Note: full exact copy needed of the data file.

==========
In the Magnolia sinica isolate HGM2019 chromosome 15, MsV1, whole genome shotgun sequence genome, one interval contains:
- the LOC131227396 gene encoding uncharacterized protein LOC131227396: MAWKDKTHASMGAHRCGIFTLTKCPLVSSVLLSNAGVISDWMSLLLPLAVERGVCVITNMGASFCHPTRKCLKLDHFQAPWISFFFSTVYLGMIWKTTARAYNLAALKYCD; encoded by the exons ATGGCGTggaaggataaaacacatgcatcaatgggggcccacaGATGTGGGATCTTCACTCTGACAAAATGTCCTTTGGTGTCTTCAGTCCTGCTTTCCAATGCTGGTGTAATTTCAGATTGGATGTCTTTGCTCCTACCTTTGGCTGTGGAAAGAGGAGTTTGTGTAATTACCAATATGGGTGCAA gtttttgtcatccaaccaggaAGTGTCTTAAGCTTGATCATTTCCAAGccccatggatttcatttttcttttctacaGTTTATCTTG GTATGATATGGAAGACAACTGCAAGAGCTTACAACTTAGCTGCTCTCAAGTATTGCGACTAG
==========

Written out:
In the Magnolia sinica isolate HGM2019 chromosome 15, MsV1, whole genome shotgun sequence genome, one interval contains:
- the LOC131227396 gene encoding uncharacterized protein LOC131227396: MAWKDKTHASMGAHRCGIFTLTKCPLVSSVLLSNAGVISDWMSLLLPLAVERGVCVITNMGASFCHPTRKCLKLDHFQAPWISFFFSTVYLGMIWKTTARAYNLAALKYCD; encoded by the exons ATGGCGTggaaggataaaacacatgcatcaatgggggcccacaGATGTGGGATCTTCACTCTGACAAAATGTCCTTTGGTGTCTTCAGTCCTGCTTTCCAATGCTGGTGTAATTTCAGATTGGATGTCTTTGCTCCTACCTTTGGCTGTGGAAAGAGGAGTTTGTGTAATTACCAATATGGGTGCAA gtttttgtcatccaaccaggaAGTGTCTTAAGCTTGATCATTTCCAAGccccatggatttcatttttcttttctacaGTTTATCTTG GTATGATATGGAAGACAACTGCAAGAGCTTACAACTTAGCTGCTCTCAAGTATTGCGACTAG